Radiation Therapy

Radiation therapy is a cancer treatment that uses high-energy rays to kill cancer cells and shrink tumors. At low doses, radiation is used as an x-ray to see inside your body and take pictures, such as x-rays of your teeth or broken bones. Radiation used in cancer treatment works in much the same way, except that it is given at higher doses. Doctors use several types of radiation therapy:

  • External radiation: The radiation comes from a large machine outside the body. Most people go to a hospital or clinic for treatment.
  • Internal radiation (also called brachytherapy): The radiation comes from radioactive material placed in seeds, needles, or thin plastic tubes that are put in or near the tumor. You will stay in the hospital for this treatment. The implants generally remain in place for several days. 
  • Systemic radiation: The radiation comes from liquid or capsules containing radioactive material that travels throughout the body. You swallow the liquid or capsules, or you receive an injection. This type of radiation therapy can be used to treat cancer or control pain from cancer that has spread to the bone. Only a few types of cancer are currently treated in this way.

The type of radiation therapy used depends on many factors:

  • The type of cancer
  • The size of the tumor
  • The tumor's location in the body
  • How close the cancer is to normal tissues that are sensitive to radiation
  • How far into the body the radiation needs to travel
  • The patient's general health and medical history
  • Whether the patient will have other types of cancer treatment
  • Other factors, such as the patient's age and other medical conditions

State-of-the-art radiation therapies used at Huntsman Cancer Institute (HCI) focus the energy precisely on the cancer to avoid damaging healthy tissue around the tumor. Learn more about our Radiation Oncology clinic as well as common radiation treatments and side effects in our radiation therapy factsheets.

At HCI, many people take part in your radiation treatment and care. They work together as a team to provide care that is just right for you. Your radiation therapy team may include some or all of the following specialists:

  • Radiation oncologist. This doctor specializes in using radiation therapy to treat cancer. He or she prescribes how much radiation you will receive, plans how your treatment will be given, closely follows you during your course of treatment, and prescribes care you may need to help with side effects. After you are finished with radiation therapy, this doctor will see you for follow-up visits and check for side effects and to assess how well the radiation has worked. Learn more about HCI's radiation oncologists.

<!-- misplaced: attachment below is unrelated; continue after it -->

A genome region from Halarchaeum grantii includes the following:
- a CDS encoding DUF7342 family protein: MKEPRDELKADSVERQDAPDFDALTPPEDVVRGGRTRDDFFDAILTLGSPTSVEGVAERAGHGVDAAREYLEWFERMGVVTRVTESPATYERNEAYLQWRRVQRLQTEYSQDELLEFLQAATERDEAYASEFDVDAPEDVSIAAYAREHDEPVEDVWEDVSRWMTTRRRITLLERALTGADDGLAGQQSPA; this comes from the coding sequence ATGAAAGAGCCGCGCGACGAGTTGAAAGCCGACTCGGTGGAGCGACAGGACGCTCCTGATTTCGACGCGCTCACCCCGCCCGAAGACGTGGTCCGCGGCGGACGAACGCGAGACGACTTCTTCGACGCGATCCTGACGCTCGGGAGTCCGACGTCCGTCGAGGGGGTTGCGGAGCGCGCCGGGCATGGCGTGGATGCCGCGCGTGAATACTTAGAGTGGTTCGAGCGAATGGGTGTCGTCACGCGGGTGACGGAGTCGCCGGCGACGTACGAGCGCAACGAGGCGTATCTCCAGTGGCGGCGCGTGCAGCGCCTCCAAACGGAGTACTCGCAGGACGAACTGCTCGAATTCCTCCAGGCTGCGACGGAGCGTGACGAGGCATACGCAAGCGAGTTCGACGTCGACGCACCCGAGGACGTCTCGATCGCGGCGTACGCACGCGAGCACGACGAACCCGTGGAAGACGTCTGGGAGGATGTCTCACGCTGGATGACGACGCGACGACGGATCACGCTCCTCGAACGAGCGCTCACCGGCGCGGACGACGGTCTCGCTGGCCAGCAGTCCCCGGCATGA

• Mid-level provider, such as a nurse practitioner or physician assistant. This provider has advanced medical training and works closely with doctors. He or she can order tests, prescribe medications, and closely watch your response to treatment. After you are finished with radiation therapy, he or she may see you for follow-up visits to check for side effects and to assess how well the radiation has worked.
  • Radiation nurse. This nurse provides care during radiation therapy, working with all the members of your radiation therapy team. He or she will talk with you about your radiation treatment and help you manage side effects.
  • Radiation therapist. This person works with you during each radiation therapy session. He or she positions you for treatment and runs the machines to make sure you get the dose of radiation prescribed by your radiation oncologist.
  • Other health care providers. Your team may also include a dietitian, physical therapist, social worker, and others. You are also part of the radiation therapy team. Your role is to ask questions and talk about your concerns, let someone on your radiation therapy team know when you have side effects, tell your doctor or nurse if you are in pain, and follow the advice of your radiation therapy team about how to care for yourself at home.

For more information, visit the Radiation Oncology website or contact the G. Mitchell Morris Cancer Learning Center (CLC), HCI's free cancer information service and lending library. It is located on the sixth floor of the cancer hospital and is open to the public Monday – Friday from 9 a.m. to 5 p.m. The CLC offers four easy ways to get cancer-related information:

  • Call toll free 1-888-424-2100
  • Visit the sixth floor of the cancer hospital
  • E-mail cancerinfo@hci.utah.edu
  • Text "askhci" to 66746

The source of this information is the National Cancer Institute's Radiation Therapy and You.